Thursday, 28 March 2013


The other day I was heading for work on a bus. Not that I felt a compulsion to use a mobile phone to tell anyone—in fact, I do not own a mobile phone; am I the last person in the UK who has resisted acquiring one?
  Sitting downstairs, I tried to absorb myself in the book I’m currently reading. The habit of reading provides me with an antidote to the familiar journey’s tedium.  But, as often happens on busy Brighton buses, my concentration was disturbed by the total unselfconsciousness of my fellow passengers.
  My heart sank as the bus rapidly filled up at various stops, surrounding me with noisy people who boarded clumsily. They banged into seats and other passengers before slumping heavily into their chosen spaces. The seats in front of me sagged ominously under an obese couple reeking of sweat. No sooner had they sat down, breaking wind as they did so, than they were pressing mobile phones to the sides of their heads. They engaged in mundane prattle with parties it soon emerged they were minutes away from meeting in person. Their banal banter was punctuated by the screams of a tearful toddler on his teenage-mother’s lap, and the rattling of empty drinks cans rolling on the floor.
  I looked up as one of the cans accelerated past my seat, catching the eye of the young mum. She bounced her inconsolable infant on her lap. The twin buggy beside her held two more of her offspring who, to my surprise, were soundly sleeping. Perhaps they were dreaming, I imagined, of their future life on a council estate their mother would be able to form herself if the size of her family continued to increase. I dropped my eyes from her tired pair as someone behind me climbed off their seat, swinging their backpack into my shoulder on its way to theirs. Without apologising, the man kicked crumpled copies of the Metro down the floor pushing in the earphones connected to his I-Pod with uncoordinated fingers.
  Odours from takeaway food wafted through the bus, competing with anonymous blasts of halitosis and flatulence. Seated nearby, a surly young man was guzzling a can of strong lager with his feet—shod in filthy boots—up on the seat he was facing. But, I thought, if I lit up a cigarette I’d be fined and chucked off the bus. People who sat side by side shouted at each other.
  At each stop along the route, impatient looking people clambered aboard. Despite their wait, which was long enough to cause them irritation, not one of them had their fares or tickets ready. They fumbled through bags and pockets with laborious slowness, apparently oblivious to their own lack of anticipation, eventually finding what they required. Their dull-witted actions delayed the bus, which arrived late at the following stop where the same pattern was repeated.
  Twenty minutes later, I arrived at my stop and getting off the bus I felt intensely relieved. The brief time I’d spent on the crowded bus made me feel claustrophobic and agitated. Close proximity to the other passengers who, generally, lacked awareness of all around them, angered me and roused my cynicism. They had as much dignity as a convention of diarrhoea sufferers.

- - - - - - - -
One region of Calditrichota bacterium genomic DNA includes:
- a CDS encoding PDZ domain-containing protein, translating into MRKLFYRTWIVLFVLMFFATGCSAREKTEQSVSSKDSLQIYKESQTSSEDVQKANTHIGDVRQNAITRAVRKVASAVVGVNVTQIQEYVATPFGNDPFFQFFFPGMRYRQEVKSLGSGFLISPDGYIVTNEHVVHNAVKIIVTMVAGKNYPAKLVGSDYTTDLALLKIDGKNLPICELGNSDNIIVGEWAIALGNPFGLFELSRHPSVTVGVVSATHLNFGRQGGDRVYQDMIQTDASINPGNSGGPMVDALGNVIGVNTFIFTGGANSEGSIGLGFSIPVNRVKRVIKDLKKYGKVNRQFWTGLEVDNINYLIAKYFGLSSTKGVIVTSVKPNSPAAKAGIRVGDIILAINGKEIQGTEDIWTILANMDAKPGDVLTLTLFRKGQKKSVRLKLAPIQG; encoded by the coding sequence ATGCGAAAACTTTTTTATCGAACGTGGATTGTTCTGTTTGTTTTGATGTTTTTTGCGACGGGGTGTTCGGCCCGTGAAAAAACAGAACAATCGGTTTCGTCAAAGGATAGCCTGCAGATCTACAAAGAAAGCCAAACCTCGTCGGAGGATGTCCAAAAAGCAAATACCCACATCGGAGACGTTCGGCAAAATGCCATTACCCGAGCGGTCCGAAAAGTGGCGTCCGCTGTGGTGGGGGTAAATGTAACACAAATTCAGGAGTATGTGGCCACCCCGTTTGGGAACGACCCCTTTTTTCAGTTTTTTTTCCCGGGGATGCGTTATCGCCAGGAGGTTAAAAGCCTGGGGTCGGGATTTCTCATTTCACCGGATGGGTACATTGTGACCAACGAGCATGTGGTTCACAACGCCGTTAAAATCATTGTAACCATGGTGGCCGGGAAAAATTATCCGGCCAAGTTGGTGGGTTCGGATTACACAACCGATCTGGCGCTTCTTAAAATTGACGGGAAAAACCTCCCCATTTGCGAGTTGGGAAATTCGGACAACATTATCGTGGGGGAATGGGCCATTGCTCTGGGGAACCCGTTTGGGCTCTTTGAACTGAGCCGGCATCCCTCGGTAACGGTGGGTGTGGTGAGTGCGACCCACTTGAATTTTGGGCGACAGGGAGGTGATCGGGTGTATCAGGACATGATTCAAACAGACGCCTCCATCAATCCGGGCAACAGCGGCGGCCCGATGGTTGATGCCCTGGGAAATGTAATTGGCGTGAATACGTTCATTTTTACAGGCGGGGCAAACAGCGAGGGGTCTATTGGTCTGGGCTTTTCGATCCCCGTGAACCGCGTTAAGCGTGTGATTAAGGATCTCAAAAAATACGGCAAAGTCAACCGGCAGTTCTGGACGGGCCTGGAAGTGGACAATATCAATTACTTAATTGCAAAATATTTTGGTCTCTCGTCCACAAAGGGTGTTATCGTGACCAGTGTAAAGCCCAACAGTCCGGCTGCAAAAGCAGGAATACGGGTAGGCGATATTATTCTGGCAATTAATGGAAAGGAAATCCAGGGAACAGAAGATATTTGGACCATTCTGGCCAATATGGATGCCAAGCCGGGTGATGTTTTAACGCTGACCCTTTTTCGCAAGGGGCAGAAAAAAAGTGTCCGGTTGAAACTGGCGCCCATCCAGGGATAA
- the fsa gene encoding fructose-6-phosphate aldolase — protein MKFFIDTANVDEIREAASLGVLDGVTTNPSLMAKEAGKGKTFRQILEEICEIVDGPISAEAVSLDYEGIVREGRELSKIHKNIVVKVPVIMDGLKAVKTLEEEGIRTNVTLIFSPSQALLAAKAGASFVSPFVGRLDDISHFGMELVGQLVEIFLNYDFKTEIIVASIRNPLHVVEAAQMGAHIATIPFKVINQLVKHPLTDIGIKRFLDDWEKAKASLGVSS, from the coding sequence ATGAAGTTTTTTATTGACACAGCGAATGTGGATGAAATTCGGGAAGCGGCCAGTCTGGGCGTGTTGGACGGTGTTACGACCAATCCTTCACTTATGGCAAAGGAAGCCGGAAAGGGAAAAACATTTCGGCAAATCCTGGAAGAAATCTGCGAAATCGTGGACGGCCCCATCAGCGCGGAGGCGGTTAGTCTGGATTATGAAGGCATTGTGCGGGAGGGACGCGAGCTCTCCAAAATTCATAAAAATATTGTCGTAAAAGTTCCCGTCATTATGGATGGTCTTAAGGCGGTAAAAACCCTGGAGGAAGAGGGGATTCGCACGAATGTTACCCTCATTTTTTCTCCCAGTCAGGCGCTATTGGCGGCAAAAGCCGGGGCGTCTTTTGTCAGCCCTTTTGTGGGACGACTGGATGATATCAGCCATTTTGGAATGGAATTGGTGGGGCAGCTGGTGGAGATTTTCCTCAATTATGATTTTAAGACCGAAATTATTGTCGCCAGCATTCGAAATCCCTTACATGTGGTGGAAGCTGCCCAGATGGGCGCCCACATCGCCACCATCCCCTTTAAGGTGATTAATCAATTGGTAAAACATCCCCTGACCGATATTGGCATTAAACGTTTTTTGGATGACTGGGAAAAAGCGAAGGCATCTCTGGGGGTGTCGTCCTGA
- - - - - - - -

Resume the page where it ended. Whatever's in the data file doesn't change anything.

My intolerant attitude towards my travelling companions is in sharp contrast to the high regard I hold the drivers in. Invariably polite and patient, they are even-tempered and focussed on driving safely. They possess a Zen-like calmness; a state of mind allegedly attainable through years of meditation; but on my short walk from the bus I passed the Buddhist Centre without hesitating or thinking it has anything inside to offer me.

Wednesday, 20 March 2013


Wenches in the trenches,
Tenses in the benches,
Creaking under lardy-arsed MPs,
Machiavellian wannabes,
Their manifestos manifest lies,
Impresses no one and when he dies—
The MP exposed as a glutton for pies—
Revisits his childhood,
Whimpers and cries.

Smart, pressed trousers clothing corpulent thighs,
Hang below sagging torsos emitting loud sighs,
At political parties’ parties where:
A caged parrot’s parasites proves more ‘Polly tics’,
Than politics are discussed as the bar dries.

Anachronistic puppets enact charades of charlatans,
Investing significance in futile rituals contemptibly familiar,
They are over familiar with members of their staff,
Whom they seduce, wine and dine until, like a fatted calf,
Their conquests surrender with a laugh.

Power corrupts as everyone knows,
In ways a corrupt individual usually shows,
As obviously as Pinocchio with his growing nose,
Weak and corruptible from head to toes,
Like a stinking shadow, their corruption follows them wherever they go.

Ignorance is bliss and much more than this—
It’s frequently a claim made by those taking the piss,
The game of justice played out in public appeases the thick,
While those ‘caught out’ don’t miss a trick,
And wealthily retire long before they anonymously expire.

Mansions and baubles, a life of excess,
Are readily available when you attain success,
Defined in modern terms,
It equates to grubbing about with worms.

Sunday, 10 March 2013

The Arrangement

The Arrangement by Narolc
The Arrangement, a photo by Narolc on Flickr.

Via Flickr:
New drawing for my birthday. Alternative title 'The Fez Adjustment Bureau'.